The train ride was an outing in itself.
At the top, we were awed, as every tourist surely is, by the amazing views from Corcovado.
The entire city of Rio de Janeiro was spread out below. We could see everything — the harbor, the beaches, the polo field — even our apartment building on Ipanema Beach.
The statue of Jesus is serene and beautiful. We could not help but be awed by it.
Beneath the statue, around the back and inside the base, there is a lovely little chapel where the Mass is celebrated. (We took the photo you see here before we saw a “no photos” sign posted there.)
Notice the two flags — Brazil and Vatican City. ¡Viva!
But, oh, it was hot that afternoon up on Corcovado! The tropical sun was intense. The throngs of tourists made it seem even hotter.
We were relieved to find a very nice, shaded café on a patio, just below the statue, down a few stairs.
Once again, it was that great genius, Cap’n Dave Brinkley, who served as our guide.
Dave had been to Corcovado before, and he knew just where to take us.
We sat under a nice green umbrella and instantly felt relief from the tropical heat. But the sun kept haunting us, peering around and even through the green umbrella.
Then, happily, a new table opened up under some shade trees, over in the corner of the patio. We grabbed our menus and moved. Now we were in proper shade. We had the best table in the house.
Our waiter was brusque at first, but quickly warmed to our group when Dave Brinkley spoke with him in fluent Brazilian Portuguese.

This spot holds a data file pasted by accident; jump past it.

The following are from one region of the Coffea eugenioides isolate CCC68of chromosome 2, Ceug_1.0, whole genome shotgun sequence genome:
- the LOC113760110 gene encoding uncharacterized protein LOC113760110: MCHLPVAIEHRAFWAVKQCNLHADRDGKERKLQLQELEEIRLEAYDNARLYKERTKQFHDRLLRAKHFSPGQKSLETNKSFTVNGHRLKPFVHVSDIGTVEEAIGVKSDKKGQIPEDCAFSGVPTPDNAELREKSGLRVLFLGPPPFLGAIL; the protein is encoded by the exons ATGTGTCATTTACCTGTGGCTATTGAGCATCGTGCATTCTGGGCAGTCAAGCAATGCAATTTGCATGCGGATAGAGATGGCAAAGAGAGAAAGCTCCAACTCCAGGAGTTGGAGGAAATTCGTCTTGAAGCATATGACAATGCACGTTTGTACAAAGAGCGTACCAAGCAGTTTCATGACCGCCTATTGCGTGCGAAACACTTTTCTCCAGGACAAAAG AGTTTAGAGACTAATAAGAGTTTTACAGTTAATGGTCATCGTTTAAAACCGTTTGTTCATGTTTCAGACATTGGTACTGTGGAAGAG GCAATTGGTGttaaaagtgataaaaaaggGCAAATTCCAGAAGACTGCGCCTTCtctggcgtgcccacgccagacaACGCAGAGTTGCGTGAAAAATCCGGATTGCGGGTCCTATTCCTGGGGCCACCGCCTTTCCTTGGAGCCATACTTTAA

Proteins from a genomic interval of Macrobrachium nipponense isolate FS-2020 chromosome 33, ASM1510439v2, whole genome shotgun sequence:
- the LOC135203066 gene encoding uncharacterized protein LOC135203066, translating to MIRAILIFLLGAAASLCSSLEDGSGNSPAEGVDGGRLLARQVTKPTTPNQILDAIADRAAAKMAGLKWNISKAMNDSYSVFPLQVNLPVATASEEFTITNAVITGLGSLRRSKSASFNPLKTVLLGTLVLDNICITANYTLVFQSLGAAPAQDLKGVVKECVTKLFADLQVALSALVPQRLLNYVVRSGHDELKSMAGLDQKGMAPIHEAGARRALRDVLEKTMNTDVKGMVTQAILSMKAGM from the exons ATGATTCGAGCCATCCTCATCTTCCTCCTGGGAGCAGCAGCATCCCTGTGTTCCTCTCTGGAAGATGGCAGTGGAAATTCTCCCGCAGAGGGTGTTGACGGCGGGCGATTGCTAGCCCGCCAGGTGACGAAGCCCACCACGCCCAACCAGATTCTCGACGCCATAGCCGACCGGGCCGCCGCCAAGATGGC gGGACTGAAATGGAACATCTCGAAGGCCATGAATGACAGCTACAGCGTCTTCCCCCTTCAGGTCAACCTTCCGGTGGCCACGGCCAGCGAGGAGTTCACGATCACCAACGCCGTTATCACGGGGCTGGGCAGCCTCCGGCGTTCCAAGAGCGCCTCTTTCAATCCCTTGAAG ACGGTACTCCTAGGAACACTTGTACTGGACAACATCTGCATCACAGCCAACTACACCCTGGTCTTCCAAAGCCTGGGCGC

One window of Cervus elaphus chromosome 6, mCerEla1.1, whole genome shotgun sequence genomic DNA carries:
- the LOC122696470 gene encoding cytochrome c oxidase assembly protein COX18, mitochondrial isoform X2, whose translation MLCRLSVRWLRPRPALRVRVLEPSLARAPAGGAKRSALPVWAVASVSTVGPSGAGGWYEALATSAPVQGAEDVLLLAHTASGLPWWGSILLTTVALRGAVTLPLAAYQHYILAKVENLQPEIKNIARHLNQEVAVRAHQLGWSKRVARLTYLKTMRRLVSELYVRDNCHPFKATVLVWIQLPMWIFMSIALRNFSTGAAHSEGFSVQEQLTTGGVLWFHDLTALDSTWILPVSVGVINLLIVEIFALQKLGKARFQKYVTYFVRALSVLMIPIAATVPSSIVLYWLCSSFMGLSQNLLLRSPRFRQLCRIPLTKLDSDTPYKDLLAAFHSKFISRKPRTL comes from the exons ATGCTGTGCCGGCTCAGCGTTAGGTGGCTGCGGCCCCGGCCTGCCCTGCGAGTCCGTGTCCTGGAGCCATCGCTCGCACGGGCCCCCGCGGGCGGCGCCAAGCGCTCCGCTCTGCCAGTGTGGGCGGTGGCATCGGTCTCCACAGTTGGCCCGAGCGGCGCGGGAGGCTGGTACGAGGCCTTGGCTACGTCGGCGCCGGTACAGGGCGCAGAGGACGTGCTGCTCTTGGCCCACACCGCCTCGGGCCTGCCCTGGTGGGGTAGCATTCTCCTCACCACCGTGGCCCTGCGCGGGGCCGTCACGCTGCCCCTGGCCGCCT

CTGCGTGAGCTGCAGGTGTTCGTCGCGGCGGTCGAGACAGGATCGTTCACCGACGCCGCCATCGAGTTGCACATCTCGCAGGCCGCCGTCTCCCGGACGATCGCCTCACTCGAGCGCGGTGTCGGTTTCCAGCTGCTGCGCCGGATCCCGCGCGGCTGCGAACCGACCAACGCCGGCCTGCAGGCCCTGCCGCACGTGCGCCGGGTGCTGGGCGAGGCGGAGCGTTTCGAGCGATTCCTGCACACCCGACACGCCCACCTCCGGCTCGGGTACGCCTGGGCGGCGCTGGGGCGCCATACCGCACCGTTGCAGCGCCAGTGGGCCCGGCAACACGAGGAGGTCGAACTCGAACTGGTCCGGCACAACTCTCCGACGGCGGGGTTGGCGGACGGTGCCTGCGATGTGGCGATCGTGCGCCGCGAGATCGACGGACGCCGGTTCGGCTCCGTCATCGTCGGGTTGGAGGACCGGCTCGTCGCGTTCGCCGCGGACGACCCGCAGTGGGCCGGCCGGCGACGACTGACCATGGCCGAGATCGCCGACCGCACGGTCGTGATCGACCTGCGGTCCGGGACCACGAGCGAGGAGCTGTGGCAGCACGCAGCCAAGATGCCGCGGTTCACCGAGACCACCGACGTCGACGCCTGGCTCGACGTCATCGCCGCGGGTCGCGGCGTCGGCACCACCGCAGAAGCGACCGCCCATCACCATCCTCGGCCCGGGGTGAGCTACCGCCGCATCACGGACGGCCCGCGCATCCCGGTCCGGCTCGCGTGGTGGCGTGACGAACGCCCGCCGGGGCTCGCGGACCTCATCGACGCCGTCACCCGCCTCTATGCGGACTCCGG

As he had done at other venues, Dave made our requests known, and at the same time ingratiated us to our host with small talk.
As our meal progressed, the waiter became increasingly more engaging with us. His demeanor softened and his natural friendliness emerged.
It is not easy serving tourists from all over the world. Ordinarily a certain professional decorum and emotional distance is required.
Our waiter’s reserve, however, melted away as Dave joked with him in Portuguese.
Eventually he disclosed that he himself had planted the trees we were sitting under — a mango tree and a passion fruit tree — many years earlier.
He explained that he had worked at this restaurant for 40 years. He told us that he does not harvest the fruit from the trees when it ripens. Instead, he leaves it for the monkeys, who come around at night, after the tourists leave, and pick the trees clean.
One of the mysteries of Central and South America is how the monkeys got there in the first place. Monkeys are everywhere, in virtually every country we visited, starting with Costa Rica. But how they got there millions of years ago — considering that they originated in Africa, not in America — remains a topic of debate among scientists.
Be that as it may, we do know this:
There is a hard-working man in Rio de Janeiro who waits on tables at a busy restaurant at the top of Corcovado mountain, at the base of Cristo Redentor.
Years ago, he planted passion fruit and mango trees there at the restaurant that have grown up and borne fruit.
A few lucky tourists — the ones who get the good table in the corner of the patio –are shaded by them.
The monkeys on the mountain feed from those trees.